• Many of the funds are retricited based on bond votes, state laws, the collection process etc.  It is not just a simple vote of the Council.  You also have the general fund made up of revenue from sales taxes, property taxes, contrcution and conveyence tax and more, all of which has taken a severe downturn and will not bounce back like the stock markets.  It would be no different than saying the 20% of Redevelopment monies that is set asisde by law for low moderate income housing should be used for public safety, something I am all in favor for and would need to changed at the State legilative level.  I do not believe that San Jose elected officials have the power you percieve them to have.  There are rules that they must follow, they can not just pull facts,figures and make votes out of a hat like the spin doctors say.  This budget crisis is real and I hope will lead to some of the type of change to the budget process you reference but it is no where as simple as just a yes vote.  There should also be pension reform as well as a strong focus on the core servcies a City should provide.

    • I’d bet that Ms Figone could balance the budget very easily.  We just wouldn’t like the cuts to employees or services.  The unions tie her hands no matter what she’s paid.

      I have an idea, why doesn’t new distric 5 councilmember Xavier Campos go back and find the money that was “lost” while he was C.O.O. at MACSA and redeposit that in the city coffers?  You know, the money that has vanished, was embezzeled or at the very least misappropriated by the incompetent team at Macsa that Mr Campos headed up.  Money that was given to MACSA in grants from city, county and state services.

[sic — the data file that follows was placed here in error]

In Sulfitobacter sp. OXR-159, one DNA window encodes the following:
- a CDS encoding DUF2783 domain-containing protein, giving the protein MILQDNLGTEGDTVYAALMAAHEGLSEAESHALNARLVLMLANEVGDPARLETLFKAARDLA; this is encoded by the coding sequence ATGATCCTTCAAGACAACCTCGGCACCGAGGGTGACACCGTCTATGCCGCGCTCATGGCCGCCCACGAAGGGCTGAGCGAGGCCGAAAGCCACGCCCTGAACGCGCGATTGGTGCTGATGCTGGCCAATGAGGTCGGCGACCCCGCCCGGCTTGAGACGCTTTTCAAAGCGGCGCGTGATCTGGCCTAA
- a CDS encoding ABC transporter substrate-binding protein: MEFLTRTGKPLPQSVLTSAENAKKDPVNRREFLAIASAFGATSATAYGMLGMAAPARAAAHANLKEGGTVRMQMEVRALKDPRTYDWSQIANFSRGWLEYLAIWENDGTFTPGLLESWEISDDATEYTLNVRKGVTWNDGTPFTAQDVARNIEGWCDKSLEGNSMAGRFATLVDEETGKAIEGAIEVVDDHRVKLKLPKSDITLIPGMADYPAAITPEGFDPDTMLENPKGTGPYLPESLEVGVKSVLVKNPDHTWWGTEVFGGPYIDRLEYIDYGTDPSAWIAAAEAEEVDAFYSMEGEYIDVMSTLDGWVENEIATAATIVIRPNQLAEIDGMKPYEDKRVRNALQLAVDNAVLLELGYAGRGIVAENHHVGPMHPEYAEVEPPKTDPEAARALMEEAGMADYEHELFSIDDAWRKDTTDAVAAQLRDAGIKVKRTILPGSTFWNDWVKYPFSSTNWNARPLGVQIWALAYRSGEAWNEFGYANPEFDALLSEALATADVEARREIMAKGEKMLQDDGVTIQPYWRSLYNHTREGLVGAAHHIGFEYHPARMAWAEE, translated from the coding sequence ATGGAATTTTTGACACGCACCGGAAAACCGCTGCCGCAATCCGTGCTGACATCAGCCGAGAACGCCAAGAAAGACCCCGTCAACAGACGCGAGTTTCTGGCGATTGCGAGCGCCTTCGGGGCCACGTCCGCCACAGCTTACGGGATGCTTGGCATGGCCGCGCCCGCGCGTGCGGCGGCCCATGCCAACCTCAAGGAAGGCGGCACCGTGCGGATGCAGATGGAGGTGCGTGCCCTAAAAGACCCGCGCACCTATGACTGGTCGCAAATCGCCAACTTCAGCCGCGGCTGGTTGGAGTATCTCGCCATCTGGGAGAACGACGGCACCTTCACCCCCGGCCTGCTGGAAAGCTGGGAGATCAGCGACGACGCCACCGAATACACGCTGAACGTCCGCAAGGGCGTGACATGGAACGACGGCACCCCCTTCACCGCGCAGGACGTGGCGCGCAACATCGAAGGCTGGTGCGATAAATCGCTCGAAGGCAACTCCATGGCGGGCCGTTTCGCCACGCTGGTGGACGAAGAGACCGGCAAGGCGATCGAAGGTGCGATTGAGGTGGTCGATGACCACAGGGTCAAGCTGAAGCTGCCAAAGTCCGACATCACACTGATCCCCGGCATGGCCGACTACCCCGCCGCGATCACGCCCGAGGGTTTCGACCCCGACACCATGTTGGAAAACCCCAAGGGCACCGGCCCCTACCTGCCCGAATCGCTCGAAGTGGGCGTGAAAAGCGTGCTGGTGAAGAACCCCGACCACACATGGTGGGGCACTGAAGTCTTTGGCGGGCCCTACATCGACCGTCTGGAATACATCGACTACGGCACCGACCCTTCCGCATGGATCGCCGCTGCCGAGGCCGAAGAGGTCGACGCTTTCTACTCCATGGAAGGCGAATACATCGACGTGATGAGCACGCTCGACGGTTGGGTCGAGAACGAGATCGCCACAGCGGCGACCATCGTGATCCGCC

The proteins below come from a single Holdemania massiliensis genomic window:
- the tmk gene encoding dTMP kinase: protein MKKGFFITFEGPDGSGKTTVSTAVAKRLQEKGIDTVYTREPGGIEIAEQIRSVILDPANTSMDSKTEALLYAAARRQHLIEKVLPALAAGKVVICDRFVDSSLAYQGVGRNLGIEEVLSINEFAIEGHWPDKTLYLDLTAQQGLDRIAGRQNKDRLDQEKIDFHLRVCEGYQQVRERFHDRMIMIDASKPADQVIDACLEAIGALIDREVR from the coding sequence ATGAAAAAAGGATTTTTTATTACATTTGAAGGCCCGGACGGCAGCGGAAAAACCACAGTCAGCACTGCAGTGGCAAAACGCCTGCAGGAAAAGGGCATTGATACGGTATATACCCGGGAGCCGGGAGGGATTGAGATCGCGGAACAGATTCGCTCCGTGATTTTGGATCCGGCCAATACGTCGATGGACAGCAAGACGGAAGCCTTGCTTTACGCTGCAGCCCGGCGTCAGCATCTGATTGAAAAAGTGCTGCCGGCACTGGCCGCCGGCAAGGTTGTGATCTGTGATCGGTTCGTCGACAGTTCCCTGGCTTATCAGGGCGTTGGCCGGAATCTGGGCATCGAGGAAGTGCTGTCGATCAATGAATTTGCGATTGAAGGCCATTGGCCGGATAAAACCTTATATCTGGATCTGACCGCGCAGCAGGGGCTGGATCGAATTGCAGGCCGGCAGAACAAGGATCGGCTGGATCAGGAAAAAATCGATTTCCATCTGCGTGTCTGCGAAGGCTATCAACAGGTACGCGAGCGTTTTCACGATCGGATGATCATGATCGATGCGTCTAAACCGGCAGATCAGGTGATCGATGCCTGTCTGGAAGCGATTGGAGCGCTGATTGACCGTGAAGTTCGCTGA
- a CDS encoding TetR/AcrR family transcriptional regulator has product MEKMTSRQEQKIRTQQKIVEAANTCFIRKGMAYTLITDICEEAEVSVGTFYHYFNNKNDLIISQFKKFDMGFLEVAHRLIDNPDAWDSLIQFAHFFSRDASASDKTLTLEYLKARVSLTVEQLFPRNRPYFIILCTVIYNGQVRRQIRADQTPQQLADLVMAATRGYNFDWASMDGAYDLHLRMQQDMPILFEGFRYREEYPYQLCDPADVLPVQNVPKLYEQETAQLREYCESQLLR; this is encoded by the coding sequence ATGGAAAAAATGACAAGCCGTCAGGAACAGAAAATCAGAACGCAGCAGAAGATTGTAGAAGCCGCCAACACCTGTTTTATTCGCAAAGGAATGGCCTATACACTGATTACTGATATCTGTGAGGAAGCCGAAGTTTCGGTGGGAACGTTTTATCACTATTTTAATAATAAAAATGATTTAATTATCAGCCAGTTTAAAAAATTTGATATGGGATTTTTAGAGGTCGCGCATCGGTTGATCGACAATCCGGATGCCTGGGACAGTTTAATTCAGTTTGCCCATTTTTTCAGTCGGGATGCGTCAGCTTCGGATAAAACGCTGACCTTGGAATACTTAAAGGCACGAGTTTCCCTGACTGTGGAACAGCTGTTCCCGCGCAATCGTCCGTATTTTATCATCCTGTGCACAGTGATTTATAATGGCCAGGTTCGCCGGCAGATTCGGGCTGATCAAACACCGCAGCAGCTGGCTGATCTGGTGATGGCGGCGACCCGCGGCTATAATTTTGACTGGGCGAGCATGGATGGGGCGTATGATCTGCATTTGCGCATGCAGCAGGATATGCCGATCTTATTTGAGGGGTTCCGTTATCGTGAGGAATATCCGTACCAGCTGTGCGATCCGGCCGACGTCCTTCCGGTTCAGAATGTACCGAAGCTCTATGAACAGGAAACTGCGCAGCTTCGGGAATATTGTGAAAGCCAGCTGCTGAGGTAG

How stupid are the eastside voters that put him in charge of our city funds when he couldn’t manage the much smaller but still in disarray budget of that agency?

      The city as a whole will pay for that disaster twice now.  Thanks a lot eastside.

  7. Why must employee costs becovered solely by revenue? The airport is not or it would have been sold to the county 9 years ago.
    This is a example of discretionarynspending. Council beware…you may get away with this today but next years reelections will have the final word

    • Maybe the last years elections gave them their mandate already. 

      Voters overwhelmingly supported measure V & W to reform and limit union tricks.

      Mayor Reed was handily re-elected.

      A good number of union city workers don’t even live in San Jose so the threat of we-will-vote-you-out rings hollow.  If they had that kind of juice things would have looked different last Nov.

      Atta boy Chuck!

      • V and W passed but Mayor Reed’s hand-picked council candidates lost, why is that?  Voters want politicians to leave their ideology at the door and problem solve and that is what you are getting with the Rocha and Campos.  The mandate would have been true for what Reed wanted if Carrasco (is she still living in the district) and Pegram (Pellman) would have won but one lost in a close election and the other got stomped.  Chuck works every week to cobble together 6-votes and that has been good for the city, it makes both sides work together to problem solve and we are in dire need of that.